The characters are strong, and of course, any would fall in love with Pradyumna quickly for Usha Narayan ma'am has weaved the entire novel with such brilliance. He is powerful, macho, heroic, and what not? Oh! his powers. 🙂 Other than Pradyumna, the character of Kali left an impact.

The dialogues were picture perfect and snappy, pushing the story forward.

The underlined philosophy and food-for-thoughts are a positive takeaway to hold on to - for life.

Pradyumna proves that what it takes is the mortal essence and the finish is picture perfect.

If you're an ardent reader of this genre - you'll love it, and if you're not - this book will be a perfect start!


Chennai to Hampi – weekend getaway

Chuck fairy tales, go adventurous! – Is my motto. But with my spinal cord injury, my treks, and trip experience have mellowed down. Hampi being a not-so-tough to hike place, I said “Let’s go!” and three other friends joined.



  • Where – Hampi
  • For – Trekking, weekend getaway
  • Organized by – Get Beyond Limits
  • Cost factor – 3000 INR per head
  • Cost includes — Bus picks us from Bangalore and drops us back, home stay, sightseeing more details are here

Why I chose this trip:

Selfish reasons, though — I am on the brink of starting my next novel, and I want some change to forget the characters of my previous flick. November being the National Novel Writing Month – I’m likely to start my third novel, tentatively I’ve given it a title – “Aspen Leaves,”

I wanted to meet new people – Of course, am an introvert but am a better observer. So, I wanted to see new people – I did start this trip with three friends and 20 strangers, but am back with 20 odd friends now! Yayy yay!

The gang:

  • Four outdoor leaders
  • 2 Germans, one from China, almost 8+ from Chennai and others from North India

It was a convivial gang of people with our interests aligning to exploring, having fun and to get back home with new friends and memories.

We had photography enthusiasts, a horticulture student, a few who work in IT organizations, a few who sing well, and of course, I was the only published writer, yet, found a few readers/ potential writers over the trip.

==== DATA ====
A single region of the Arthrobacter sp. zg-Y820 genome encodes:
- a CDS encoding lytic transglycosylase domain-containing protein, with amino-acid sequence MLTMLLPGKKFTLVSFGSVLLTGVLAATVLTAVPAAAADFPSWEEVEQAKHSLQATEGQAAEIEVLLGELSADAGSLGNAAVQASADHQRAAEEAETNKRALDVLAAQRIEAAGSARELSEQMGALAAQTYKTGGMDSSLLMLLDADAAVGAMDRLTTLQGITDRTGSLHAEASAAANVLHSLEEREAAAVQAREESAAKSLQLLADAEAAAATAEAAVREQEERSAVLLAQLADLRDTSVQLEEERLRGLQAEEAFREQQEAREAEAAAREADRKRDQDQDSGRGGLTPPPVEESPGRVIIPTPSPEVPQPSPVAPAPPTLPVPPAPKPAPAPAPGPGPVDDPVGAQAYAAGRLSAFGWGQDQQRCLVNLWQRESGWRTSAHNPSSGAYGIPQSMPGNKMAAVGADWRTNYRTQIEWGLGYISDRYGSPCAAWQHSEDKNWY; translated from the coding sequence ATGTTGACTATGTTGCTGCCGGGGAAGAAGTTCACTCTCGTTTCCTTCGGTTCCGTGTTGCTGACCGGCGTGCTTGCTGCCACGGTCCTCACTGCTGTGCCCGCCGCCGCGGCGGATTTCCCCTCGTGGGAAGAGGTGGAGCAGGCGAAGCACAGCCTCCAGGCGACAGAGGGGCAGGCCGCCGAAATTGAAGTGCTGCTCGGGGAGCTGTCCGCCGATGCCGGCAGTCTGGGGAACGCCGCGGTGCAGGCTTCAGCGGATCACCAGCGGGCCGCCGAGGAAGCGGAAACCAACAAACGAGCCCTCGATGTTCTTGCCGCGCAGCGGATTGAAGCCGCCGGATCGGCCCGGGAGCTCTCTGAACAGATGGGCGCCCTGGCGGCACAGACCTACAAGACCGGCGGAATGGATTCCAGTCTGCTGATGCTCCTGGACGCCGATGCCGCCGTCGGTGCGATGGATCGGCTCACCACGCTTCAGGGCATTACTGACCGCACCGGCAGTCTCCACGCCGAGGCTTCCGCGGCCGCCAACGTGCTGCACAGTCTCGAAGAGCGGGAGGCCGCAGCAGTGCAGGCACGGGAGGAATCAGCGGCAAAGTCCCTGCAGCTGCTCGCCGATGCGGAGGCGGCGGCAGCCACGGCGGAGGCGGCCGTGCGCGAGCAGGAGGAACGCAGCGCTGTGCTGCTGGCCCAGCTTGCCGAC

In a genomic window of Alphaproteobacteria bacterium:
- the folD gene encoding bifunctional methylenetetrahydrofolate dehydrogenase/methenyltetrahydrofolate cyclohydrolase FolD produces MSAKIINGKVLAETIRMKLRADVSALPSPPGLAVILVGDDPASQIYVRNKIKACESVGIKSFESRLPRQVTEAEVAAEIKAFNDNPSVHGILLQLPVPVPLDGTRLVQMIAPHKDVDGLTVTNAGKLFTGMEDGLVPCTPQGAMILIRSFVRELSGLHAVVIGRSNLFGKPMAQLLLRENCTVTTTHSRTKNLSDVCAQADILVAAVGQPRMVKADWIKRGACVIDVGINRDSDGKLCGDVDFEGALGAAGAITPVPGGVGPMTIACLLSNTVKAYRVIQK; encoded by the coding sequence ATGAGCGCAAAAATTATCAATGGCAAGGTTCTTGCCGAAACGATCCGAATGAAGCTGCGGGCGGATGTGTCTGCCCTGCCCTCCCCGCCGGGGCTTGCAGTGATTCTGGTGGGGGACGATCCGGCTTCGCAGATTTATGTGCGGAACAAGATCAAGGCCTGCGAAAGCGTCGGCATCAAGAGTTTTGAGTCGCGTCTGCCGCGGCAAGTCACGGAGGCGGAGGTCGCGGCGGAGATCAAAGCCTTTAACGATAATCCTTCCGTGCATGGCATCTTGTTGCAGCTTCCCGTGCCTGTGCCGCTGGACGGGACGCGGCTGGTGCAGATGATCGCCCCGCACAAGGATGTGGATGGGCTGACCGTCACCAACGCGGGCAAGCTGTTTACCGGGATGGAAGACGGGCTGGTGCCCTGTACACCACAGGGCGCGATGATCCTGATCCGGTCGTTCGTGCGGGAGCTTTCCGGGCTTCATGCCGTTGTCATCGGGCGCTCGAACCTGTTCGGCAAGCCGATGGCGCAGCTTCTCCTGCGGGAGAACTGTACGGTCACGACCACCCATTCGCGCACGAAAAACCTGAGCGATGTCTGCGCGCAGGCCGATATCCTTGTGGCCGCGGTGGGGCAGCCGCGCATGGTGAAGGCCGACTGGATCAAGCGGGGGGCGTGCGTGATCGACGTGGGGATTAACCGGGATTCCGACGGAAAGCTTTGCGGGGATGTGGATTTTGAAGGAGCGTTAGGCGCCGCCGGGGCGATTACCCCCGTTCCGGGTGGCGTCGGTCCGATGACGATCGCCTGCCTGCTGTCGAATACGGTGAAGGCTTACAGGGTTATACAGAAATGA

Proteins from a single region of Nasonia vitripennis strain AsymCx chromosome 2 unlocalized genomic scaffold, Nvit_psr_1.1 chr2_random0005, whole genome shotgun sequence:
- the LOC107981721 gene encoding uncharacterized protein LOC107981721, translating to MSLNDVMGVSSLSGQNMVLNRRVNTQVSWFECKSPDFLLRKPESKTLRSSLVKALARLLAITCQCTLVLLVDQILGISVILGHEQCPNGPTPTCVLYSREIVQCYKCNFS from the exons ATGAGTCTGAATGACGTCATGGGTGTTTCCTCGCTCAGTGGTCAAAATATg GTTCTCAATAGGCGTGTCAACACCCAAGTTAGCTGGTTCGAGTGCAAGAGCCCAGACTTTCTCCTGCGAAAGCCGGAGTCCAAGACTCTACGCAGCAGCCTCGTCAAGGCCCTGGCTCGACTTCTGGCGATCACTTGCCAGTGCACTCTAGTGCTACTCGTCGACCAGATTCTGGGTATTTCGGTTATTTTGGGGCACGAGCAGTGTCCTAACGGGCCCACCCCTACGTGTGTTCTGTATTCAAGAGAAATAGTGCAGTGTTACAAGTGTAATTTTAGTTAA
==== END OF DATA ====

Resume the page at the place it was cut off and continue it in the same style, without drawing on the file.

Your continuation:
How we turned friends:

It started off with an ice-breaking session at the bus when we kick-started our journey from Bangalore to Hampi – we had to introduce ourselves amending an adjective and that in particular had to be a food item, our sweetest memory in the year 2016, what would you do if you get up one fine morning and realize you just switched your gender, and also, share your fear.

Next was the bouldering session – where we got to introduce each other, start talking, encourage each other while climbing on the large boulders.


We were all set to trek, helping each other according to their speed. We explored Hampi — The famous Virupaksha temple, the Sanapur Lake, Vitthala temple, and we also had the chance to hear the history from a guide. Hike to Anjaneya temple was indeed an experience – 575 + 575 steps early in the morning was strenuous, but the view from the summit was mind-blowing.


I also had the opportunity to talk with ‘Kush’ he is an outdoor leader who also writes poems, and we shared our love for writing, and our teeny bag of secrets.

Personal Experience:

I somehow shed the ‘introvert’ me and spoke to one of the outdoor leader Prajna – I wanted to know about her profile, how tough it is to be a leader, her experiences, etc.. I also shared the plot details of my next novel, and we were in sync. I also told her that I love to travel with people who are not personally close because most who do end up talking about their issues in life. While my agenda of a trip is to give a damn to the problems and to live the trek to the fullest. (and I did)